I have seen this past summer normally quite conservative (that is to say sensible, centrist, moderate, well educated ) people explode in rage at the effrontery, ignorance, cretinism, red-neckery of the less educated classes in daring to disagree with the least jot and tittle of the Official View. It is stunning to see the contempt directed at the lower orders by their social betters.

It will not end well, regardless of the outcome of the current US presidential election.


LD replied:
Excellent points.
I have to disagree on the Islamic fundamentalism threat, however, as I believe it is wholly related to conservative American Christianity. Whether a crusade in name or in practice, the Christian west has used the infidels in the Islamic world for a millennium as a useful rallying point for unity and a distraction from more localized concerns.
But, look on the other side of the equation? How easy is it to teach western decadence when we abandoned Afghanistan after the Soviet invasion was repelled? How can you not be swayed by stories of the infidels’ crusade when planes drop bombs on your civilian neighborhood? How can you not be angry when your all-knowing occupiers failed to account for civil disturbances after de-Baathification in Iraq, leading to countless deaths?  We applauded Arab Spring, but did little to nothing to help these countries transition to democracy and establish stability.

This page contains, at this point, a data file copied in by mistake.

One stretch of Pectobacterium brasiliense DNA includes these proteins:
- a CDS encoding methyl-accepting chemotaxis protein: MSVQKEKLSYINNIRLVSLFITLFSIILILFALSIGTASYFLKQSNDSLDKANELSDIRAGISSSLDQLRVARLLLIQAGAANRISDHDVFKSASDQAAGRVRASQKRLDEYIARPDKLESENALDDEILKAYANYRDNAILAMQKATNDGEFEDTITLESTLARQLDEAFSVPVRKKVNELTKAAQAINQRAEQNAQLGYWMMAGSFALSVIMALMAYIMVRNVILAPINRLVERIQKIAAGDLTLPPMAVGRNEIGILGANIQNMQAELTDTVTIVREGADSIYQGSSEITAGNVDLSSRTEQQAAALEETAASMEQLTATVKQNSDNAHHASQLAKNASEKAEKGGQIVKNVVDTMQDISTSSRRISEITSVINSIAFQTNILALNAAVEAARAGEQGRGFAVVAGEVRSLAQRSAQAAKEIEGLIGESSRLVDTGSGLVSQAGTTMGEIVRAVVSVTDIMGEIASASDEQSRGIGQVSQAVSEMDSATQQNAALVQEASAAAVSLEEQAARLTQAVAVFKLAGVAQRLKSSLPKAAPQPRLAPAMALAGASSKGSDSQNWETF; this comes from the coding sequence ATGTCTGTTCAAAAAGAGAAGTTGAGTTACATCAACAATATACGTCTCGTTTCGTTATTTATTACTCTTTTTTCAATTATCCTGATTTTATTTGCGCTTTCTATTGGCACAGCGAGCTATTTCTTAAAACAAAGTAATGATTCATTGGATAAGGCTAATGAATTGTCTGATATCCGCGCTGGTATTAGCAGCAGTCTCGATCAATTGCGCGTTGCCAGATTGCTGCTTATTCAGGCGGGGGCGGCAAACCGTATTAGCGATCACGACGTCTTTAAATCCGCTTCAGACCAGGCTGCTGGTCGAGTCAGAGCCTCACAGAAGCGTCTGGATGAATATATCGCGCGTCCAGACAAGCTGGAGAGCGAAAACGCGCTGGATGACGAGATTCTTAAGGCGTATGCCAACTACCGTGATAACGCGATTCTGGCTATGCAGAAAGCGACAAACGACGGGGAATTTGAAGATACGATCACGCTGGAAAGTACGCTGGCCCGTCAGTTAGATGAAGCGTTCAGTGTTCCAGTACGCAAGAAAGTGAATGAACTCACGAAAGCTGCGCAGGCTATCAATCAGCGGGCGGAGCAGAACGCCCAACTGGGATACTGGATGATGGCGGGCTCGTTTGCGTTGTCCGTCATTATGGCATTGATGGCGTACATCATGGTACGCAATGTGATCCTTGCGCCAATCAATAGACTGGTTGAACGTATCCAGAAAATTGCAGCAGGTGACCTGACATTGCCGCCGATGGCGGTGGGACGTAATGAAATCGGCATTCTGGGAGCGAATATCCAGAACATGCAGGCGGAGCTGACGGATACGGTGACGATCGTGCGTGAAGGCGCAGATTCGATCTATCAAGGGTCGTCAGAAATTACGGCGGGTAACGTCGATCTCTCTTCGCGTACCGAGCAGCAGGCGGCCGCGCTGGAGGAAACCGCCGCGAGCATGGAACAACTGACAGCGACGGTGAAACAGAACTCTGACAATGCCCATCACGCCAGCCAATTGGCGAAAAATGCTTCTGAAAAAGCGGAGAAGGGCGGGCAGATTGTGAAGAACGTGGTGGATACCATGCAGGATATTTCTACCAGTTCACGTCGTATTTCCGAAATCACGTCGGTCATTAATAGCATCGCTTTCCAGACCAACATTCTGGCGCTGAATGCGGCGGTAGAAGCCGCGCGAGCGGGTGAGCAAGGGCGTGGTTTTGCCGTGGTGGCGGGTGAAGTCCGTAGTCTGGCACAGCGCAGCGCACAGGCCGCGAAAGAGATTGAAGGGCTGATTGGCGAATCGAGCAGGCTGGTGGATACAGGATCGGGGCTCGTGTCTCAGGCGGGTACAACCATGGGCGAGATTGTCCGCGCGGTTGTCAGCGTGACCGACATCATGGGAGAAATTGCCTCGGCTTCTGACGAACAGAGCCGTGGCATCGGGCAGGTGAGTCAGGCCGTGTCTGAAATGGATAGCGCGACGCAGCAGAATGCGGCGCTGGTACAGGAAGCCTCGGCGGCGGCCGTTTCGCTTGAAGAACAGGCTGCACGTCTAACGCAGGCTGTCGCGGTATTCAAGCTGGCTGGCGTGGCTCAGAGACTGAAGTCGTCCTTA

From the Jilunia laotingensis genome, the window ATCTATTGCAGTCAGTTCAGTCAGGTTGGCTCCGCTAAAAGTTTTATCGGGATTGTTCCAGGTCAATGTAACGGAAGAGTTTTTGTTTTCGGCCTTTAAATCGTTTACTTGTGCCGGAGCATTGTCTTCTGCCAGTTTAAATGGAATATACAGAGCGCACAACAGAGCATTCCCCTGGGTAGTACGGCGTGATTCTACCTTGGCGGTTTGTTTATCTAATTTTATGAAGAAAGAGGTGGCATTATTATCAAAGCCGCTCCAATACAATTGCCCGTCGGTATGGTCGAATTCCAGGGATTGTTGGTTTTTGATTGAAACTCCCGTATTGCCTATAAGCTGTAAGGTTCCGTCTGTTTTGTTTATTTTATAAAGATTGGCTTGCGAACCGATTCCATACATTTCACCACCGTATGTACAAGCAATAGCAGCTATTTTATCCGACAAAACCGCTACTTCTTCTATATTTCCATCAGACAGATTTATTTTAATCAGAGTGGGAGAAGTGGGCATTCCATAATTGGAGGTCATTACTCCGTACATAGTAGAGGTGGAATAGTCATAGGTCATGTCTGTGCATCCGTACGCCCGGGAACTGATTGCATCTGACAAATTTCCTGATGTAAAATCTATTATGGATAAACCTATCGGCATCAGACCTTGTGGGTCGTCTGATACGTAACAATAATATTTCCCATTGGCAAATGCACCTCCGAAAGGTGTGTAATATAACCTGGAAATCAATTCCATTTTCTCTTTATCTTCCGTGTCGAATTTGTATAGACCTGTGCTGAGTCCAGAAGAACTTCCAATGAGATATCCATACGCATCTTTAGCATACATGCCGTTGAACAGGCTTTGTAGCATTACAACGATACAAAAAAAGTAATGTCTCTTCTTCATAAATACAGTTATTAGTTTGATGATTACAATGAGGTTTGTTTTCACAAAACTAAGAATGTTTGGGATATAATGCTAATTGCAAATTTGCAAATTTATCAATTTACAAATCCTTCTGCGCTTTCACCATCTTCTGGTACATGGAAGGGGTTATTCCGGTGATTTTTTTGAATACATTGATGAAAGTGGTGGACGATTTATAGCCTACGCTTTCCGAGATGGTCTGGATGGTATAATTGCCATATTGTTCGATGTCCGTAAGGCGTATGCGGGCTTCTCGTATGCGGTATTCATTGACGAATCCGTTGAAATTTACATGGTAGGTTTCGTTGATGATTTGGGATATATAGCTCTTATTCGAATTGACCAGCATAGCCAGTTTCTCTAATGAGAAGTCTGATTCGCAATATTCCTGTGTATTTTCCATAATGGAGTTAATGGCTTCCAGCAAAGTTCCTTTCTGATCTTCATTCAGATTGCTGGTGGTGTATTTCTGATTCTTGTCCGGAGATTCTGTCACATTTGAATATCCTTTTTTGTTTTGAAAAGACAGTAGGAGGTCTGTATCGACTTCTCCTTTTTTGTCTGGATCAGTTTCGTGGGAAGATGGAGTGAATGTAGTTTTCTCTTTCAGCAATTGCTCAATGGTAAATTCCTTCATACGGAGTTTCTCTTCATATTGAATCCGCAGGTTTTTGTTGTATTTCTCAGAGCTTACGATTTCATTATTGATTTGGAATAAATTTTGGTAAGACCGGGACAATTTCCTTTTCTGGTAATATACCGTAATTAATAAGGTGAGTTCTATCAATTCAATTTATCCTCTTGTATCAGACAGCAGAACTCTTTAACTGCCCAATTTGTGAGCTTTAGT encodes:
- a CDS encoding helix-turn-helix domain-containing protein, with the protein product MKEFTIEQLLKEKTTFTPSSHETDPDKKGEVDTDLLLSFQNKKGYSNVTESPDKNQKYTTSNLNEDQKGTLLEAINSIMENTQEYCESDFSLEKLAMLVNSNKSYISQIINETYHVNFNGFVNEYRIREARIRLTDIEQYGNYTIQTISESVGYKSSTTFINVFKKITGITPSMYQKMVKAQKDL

We all know Wahhabist clerics are breeding this hate, but no one wants to mess with the flow of oil from Saudi, so it’s almost American policy to let it bleed.  And don’t get me started on Turkey, where European islamophobic policies and the unaddressed Syria threat has let it drift closer to religious-based totalitarianism.